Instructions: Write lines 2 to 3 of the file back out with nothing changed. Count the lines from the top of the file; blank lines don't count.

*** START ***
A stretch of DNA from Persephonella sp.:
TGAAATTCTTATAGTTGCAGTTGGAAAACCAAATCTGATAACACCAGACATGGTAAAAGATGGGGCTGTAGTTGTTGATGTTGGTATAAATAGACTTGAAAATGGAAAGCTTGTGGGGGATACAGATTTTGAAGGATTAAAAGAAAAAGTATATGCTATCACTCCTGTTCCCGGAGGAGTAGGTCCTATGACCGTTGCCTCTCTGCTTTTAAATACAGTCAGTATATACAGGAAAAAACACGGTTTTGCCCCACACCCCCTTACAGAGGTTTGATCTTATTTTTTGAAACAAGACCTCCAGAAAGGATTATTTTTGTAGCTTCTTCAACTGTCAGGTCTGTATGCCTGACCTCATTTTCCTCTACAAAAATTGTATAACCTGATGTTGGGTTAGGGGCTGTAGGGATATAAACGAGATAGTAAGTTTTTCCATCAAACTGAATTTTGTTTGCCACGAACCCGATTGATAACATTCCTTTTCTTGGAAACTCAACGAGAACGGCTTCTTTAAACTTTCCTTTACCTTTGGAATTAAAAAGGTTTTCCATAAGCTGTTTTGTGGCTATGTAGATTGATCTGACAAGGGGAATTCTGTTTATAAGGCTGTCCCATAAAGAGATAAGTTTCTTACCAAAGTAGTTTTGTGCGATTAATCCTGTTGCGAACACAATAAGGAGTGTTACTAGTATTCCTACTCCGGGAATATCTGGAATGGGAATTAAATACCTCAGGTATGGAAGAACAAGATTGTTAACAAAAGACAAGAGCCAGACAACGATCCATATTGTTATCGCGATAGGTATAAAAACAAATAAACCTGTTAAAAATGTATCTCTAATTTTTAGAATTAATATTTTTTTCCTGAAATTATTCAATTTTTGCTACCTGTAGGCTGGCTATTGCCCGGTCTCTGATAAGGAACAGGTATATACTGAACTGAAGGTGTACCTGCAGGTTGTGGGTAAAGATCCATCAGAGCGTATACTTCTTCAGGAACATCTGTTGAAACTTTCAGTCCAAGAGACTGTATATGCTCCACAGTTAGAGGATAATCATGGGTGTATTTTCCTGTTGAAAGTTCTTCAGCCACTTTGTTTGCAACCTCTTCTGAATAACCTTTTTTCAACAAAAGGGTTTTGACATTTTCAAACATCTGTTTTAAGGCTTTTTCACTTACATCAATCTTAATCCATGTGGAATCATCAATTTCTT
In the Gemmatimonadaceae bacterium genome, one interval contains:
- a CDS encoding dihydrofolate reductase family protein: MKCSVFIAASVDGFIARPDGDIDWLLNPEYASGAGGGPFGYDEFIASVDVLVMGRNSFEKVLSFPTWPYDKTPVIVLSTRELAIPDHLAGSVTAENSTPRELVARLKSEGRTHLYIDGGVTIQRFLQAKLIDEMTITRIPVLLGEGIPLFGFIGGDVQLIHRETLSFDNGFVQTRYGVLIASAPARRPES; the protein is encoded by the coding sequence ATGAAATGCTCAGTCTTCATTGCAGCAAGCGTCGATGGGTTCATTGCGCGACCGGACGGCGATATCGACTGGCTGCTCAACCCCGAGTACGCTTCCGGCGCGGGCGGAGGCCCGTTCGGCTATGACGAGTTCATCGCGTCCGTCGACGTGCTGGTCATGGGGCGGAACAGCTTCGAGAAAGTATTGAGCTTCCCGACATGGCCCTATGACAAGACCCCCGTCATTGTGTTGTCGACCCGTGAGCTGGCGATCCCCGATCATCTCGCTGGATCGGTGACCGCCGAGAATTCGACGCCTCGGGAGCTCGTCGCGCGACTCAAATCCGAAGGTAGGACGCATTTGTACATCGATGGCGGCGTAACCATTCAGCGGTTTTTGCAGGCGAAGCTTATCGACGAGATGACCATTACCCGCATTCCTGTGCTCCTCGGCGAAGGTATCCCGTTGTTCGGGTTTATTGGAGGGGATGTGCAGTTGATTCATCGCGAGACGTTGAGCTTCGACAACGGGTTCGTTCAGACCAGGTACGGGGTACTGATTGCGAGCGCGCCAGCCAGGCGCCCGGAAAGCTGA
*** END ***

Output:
TGAAATTCTTATAGTTGCAGTTGGAAAACCAAATCTGATAACACCAGACATGGTAAAAGATGGGGCTGTAGTTGTTGATGTTGGTATAAATAGACTTGAAAATGGAAAGCTTGTGGGGGATACAGATTTTGAAGGATTAAAAGAAAAAGTATATGCTATCACTCCTGTTCCCGGAGGAGTAGGTCCTATGACCGTTGCCTCTCTGCTTTTAAATACAGTCAGTATATACAGGAAAAAACACGGTTTTGCCCCACACCCCCTTACAGAGGTTTGATCTTATTTTTTGAAACAAGACCTCCAGAAAGGATTATTTTTGTAGCTTCTTCAACTGTCAGGTCTGTATGCCTGACCTCATTTTCCTCTACAAAAATTGTATAACCTGATGTTGGGTTAGGGGCTGTAGGGATATAAACGAGATAGTAAGTTTTTCCATCAAACTGAATTTTGTTTGCCACGAACCCGATTGATAACATTCCTTTTCTTGGAAACTCAACGAGAACGGCTTCTTTAAACTTTCCTTTACCTTTGGAATTAAAAAGGTTTTCCATAAGCTGTTTTGTGGCTATGTAGATTGATCTGACAAGGGGAATTCTGTTTATAAGGCTGTCCCATAAAGAGATAAGTTTCTTACCAAAGTAGTTTTGTGCGATTAATCCTGTTGCGAACACAATAAGGAGTGTTACTAGTATTCCTACTCCGGGAATATCTGGAATGGGAATTAAATACCTCAGGTATGGAAGAACAAGATTGTTAACAAAAGACAAGAGCCAGACAACGATCCATATTGTTATCGCGATAGGTATAAAAACAAATAAACCTGTTAAAAATGTATCTCTAATTTTTAGAATTAATATTTTTTTCCTGAAATTATTCAATTTTTGCTACCTGTAGGCTGGCTATTGCCCGGTCTCTGATAAGGAACAGGTATATACTGAACTGAAGGTGTACCTGCAGGTTGTGGGTAAAGATCCATCAGAGCGTATACTTCTTCAGGAACATCTGTTGAAACTTTCAGTCCAAGAGACTGTATATGCTCCACAGTTAGAGGATAATCATGGGTGTATTTTCCTGTTGAAAGTTCTTCAGCCACTTTGTTTGCAACCTCTTCTGAATAACCTTTTTTCAACAAAAGGGTTTTGACATTTTCAAACATCTGTTTTAAGGCTTTTTCACTTACATCAATCTTAATCCATGTGGAATCATCAATTTCTT
In the Gemmatimonadaceae bacterium genome, one interval contains: